It’s been a bad PR year for energy drinks. Around this time last year, amped-up beverage Monster was tied to five deaths in the US, and Five Hour Energy was cited by the FDA as being involved in 13. Now, Red Bull has found itself on the receiving end of an $85 million wrongful death lawsuit.
The suit was filed by the family of a 33-year-old Brooklyn man who collapsed while playing basketball after drinking Red Bull in 2011. He died of a heart attack, and the medics who arrived at the scene pointed to his consumption of the energy drink in their report. The man’s family says that he was otherwise healthy, and believe the beverage to be the cause of his untimely death.
According to AdAge, a Red Bull spokeswoman declined to comment on the case, but did spare a moment to point out that Red Bull is available in more than 165 countries because health authorities have concluded it is safe to consume, and added that about 35 billion cans have been consumed since Red Bull was created more than 25 years ago.
The thing is, health authorities are not, in fact, so secure in the assertion that such drinks are safe; congress is considering tighter regulations on the industry in light of recent links to health problems and sudden deaths, senators have called on energy drink makers to stop marketing to children and selling products in K-12 schools, and last month the American Academy of Family Physicians opposed the sampling of “stimulant drinks” to children under 18. The organization also said it plans to advocate for a ban on “stimulant drinks” for those under 18.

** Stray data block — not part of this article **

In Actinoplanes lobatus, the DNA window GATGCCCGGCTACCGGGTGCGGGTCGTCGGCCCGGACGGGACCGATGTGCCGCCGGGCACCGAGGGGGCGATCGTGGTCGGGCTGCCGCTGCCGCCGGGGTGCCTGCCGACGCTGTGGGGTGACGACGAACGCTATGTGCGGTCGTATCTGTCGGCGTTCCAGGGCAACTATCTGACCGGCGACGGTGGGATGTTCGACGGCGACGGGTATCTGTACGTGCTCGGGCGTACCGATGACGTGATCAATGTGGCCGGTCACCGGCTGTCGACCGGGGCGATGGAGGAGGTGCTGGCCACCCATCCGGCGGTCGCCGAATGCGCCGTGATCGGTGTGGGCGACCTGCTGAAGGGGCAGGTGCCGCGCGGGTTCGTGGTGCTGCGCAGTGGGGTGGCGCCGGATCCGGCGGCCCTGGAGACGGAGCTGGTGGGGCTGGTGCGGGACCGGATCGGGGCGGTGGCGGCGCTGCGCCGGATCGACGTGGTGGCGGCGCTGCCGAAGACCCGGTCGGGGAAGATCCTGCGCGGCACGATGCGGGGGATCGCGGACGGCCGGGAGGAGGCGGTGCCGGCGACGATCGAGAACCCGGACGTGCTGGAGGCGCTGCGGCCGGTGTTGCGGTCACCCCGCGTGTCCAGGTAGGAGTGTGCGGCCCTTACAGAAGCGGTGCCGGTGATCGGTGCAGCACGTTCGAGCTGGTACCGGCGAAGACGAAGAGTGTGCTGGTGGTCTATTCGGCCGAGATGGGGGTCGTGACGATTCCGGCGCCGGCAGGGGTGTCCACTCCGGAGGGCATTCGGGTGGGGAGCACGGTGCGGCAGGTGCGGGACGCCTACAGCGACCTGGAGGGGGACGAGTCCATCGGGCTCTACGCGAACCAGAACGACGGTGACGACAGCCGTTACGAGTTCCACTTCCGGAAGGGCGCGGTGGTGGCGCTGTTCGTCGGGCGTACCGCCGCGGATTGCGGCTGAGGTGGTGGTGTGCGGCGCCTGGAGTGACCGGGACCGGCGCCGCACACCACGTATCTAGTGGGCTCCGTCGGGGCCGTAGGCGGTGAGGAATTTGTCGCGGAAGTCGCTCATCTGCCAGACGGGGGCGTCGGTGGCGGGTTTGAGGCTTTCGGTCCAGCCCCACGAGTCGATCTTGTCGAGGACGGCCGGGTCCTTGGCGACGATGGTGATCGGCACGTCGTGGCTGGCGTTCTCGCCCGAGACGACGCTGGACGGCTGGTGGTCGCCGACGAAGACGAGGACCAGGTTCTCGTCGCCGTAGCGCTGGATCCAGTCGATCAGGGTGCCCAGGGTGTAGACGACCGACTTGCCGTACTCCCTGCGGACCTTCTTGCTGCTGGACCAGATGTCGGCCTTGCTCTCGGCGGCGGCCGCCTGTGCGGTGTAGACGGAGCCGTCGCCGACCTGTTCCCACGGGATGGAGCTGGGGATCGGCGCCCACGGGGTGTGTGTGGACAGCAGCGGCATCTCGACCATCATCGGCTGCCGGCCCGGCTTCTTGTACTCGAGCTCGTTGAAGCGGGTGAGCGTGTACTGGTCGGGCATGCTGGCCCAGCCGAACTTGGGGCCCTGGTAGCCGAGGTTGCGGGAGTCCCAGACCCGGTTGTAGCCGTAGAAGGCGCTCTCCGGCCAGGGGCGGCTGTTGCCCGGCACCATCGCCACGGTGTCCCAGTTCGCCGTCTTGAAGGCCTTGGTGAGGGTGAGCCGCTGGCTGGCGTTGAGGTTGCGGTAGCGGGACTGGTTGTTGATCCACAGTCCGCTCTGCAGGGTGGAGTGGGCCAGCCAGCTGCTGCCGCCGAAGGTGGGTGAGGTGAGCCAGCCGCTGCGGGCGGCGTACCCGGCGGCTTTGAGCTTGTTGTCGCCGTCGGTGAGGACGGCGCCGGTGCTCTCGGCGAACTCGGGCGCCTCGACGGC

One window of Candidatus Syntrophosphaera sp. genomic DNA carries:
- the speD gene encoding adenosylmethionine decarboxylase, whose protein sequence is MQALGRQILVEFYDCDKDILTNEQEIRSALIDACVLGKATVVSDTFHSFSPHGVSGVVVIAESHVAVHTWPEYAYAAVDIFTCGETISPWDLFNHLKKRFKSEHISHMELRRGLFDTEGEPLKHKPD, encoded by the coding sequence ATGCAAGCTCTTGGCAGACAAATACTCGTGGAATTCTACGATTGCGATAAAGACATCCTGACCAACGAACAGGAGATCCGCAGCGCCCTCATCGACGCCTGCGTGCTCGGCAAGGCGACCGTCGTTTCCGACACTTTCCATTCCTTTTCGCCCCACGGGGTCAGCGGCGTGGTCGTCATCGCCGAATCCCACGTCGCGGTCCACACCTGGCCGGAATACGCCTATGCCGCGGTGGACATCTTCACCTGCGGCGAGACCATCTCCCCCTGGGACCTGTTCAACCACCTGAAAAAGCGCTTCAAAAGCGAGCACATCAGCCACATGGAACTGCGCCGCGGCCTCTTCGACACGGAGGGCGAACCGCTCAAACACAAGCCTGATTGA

Many energy drink brands dropped their much-contested “dietary supplement” labels last spring and began referring to their products as “beverages”, which resulted a shift in regulations — some stricter, some more lenient. Red Bull, Monster and Rockstar Energy, as members of the American Beverage Association, now adhere to that group’s policies, which call for “responsible labeling and marketing.” Members do not market their products to children under the age of 12 or distribute products to K-12 schools. However, the labeling shift also means that these brands no longer have an obligation to inform the FDA when someone draws a link between the “beverages” and adverse health effects.
The lawyer who filed the lawsuit against Red Bull on behalf of the deceased man’s family, Ilya Novofastovsky, said she hopes that the lawsuit will bring even more attention to energy drinks at a time when many companies are adding caffeine, taurine, and other poorly-regulated stimulants to their foods and drinks.
“[The ingredients] are more dangerous than what Red Bull lets on,” said Novofastovsky.
Considering that emergency room visits caused by energy drinks more than doubled in the past five years, it seems she may have a point.